When the Presbyterian Church in the United States of America was formed in 1788, it adopted (with minor revisions) the Westminster Confession of Faith, Larger and Shorter Catechisms (1647), as its secondary standards (the Bible itself being the only infallible rule of faith and practice). As an officer in the Presbyterian Church in America (PCA), I took a vow to “sincerely receive and adopt” these confessional documents “as containing the system of doctrine taught in the Holy Scriptures.”
R.C. Sproul tells us that the Westminster Confession is the most precise and accurate summary of the content of biblical Christianity ever set forth in a creedal form. In the “Foreword” of the book, Sinclair Ferguson writes that the Westminster Confession was the anatomy of everything that Sproul preached and taught. He tells us that this book is not an academic, technical discussion of an ancient document. Rather, it is a book for every Christian home and family and one that will be especially valuable for younger Christians setting out on the way.
Here are 10 quotes from Chapter 1 of the Westminster Confession of Faith: Of the Holy Scripture
- The Westminster Confession affirms the central importance and sufficiency of Scripture—a Reformational concept.
- We not only can but do know that the creation requires a Creator and that the Creator must be sovereign over His creation, both in terms of His authority and His power.
- The doctrine of inspiration, as mysterious as it is, declares that while humans were writing, God the Holy Spirit ensured that what they wrote was without error and was actually verbum Dei, the Word of God itself.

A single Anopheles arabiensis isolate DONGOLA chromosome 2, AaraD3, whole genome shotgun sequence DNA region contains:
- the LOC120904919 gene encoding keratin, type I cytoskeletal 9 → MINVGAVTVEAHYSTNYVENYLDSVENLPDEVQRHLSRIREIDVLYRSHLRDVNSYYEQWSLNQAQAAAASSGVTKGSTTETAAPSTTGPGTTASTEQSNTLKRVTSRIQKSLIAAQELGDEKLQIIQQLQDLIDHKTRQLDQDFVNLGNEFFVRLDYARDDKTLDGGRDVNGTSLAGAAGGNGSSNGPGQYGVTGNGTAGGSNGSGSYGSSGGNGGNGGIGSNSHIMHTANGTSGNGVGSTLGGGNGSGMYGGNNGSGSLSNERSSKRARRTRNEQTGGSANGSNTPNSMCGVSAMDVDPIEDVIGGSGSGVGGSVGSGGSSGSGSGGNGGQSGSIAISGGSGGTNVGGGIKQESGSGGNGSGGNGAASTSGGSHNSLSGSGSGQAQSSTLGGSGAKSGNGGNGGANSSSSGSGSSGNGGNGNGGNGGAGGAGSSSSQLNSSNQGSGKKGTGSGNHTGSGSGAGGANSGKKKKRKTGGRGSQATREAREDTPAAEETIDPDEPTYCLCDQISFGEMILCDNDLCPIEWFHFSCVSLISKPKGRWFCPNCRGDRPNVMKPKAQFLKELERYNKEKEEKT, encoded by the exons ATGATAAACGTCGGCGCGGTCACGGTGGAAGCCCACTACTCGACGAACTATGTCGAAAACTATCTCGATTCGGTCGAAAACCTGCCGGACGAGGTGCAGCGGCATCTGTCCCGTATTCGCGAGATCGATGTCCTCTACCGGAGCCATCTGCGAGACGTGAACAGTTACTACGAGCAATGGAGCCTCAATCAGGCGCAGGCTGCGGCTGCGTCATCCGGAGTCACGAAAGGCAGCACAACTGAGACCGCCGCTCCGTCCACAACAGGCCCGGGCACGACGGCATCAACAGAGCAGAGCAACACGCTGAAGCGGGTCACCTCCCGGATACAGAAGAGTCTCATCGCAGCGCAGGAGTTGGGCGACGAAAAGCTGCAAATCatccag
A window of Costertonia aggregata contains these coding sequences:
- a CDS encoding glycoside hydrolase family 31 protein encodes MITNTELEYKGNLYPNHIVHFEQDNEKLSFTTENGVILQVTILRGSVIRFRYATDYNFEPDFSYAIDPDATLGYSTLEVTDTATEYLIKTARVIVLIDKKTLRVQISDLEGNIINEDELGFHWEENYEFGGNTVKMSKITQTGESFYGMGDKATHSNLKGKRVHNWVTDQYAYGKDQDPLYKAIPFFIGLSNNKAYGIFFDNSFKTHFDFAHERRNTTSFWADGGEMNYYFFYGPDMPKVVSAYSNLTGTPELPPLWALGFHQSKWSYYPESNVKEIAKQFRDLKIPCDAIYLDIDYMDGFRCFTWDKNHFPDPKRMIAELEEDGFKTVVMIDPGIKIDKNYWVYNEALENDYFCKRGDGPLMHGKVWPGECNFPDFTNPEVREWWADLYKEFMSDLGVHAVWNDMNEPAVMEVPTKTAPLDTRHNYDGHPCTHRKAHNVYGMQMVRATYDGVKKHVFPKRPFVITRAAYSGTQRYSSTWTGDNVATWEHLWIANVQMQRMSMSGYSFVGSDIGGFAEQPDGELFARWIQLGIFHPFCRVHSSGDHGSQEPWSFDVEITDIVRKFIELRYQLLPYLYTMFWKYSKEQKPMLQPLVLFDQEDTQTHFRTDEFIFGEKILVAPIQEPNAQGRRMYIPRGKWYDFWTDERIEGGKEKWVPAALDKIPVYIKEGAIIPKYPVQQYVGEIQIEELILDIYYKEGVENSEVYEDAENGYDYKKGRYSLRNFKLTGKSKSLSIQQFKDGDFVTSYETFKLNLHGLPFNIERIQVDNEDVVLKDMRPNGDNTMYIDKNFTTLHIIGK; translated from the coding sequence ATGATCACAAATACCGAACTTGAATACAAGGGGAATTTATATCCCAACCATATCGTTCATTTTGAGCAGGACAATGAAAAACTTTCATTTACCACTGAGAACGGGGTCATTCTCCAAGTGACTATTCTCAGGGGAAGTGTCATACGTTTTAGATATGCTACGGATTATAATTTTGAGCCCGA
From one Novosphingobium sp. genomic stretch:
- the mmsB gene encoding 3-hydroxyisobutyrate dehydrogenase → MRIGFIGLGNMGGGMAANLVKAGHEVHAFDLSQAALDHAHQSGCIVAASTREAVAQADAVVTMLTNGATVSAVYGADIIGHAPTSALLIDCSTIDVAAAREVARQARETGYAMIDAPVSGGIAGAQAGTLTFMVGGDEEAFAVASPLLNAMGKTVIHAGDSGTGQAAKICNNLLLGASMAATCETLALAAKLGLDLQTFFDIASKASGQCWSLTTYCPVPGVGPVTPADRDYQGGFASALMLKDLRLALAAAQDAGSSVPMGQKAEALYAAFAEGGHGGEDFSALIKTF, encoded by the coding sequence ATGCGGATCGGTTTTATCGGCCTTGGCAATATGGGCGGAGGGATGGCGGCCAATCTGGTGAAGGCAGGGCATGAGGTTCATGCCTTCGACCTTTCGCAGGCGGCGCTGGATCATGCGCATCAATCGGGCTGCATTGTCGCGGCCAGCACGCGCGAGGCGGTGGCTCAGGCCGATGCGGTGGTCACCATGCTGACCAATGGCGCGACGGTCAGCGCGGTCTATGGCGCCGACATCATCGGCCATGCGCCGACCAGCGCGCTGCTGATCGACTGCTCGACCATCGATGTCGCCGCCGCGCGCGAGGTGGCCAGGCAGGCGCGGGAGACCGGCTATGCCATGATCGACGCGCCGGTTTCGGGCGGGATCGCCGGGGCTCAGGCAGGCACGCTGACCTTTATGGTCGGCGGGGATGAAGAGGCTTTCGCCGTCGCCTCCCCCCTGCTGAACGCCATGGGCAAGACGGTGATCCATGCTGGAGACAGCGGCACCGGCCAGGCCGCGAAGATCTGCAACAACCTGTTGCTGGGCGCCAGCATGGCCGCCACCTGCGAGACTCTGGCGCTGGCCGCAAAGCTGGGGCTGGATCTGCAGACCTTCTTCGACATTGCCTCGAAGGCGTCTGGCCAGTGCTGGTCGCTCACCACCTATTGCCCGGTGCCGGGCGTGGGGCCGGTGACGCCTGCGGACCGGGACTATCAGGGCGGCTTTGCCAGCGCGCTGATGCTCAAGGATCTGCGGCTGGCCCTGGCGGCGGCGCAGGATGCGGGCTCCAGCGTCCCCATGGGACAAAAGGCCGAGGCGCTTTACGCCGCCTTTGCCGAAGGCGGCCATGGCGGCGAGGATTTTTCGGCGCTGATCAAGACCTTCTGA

- The confession asserts that the Bible’s authority is so strong, so supreme, that it imposes on us a moral obligation to believe it. If we do not believe it, we have sinned. It is not so much an intellectual as a moral issue.
- The church no more gave the Bible its authority than the individual gives Christ His authority by embracing Him as Lord. He is Lord—we are simply called to recognize it.
- A person will not be fully persuaded or assured that the Bible is the Word of God unless and until God the Holy Spirit does a work in his heart, which is called the internal testimony of the Spirit.
- The Spirit works with and through the Word, never apart from or against it.
- As we read and study Scripture, the Spirit opens our eyes, not to add anything to what is already there, but to clarify what is there and to apply it to our lives.
- Always interpret the implicit in light of the explicit, the obscure in light of the clear. These underlying principles in the Reformed doctrine of hermeneutics presuppose that the Bible is the Word of God.
- What the Holy Spirit inspired in one passage helps us understand what He inspired in another. We must interpret Scripture by Scripture.
Next time we will look at Chapter 2: Of God, and of the Holy Trinity.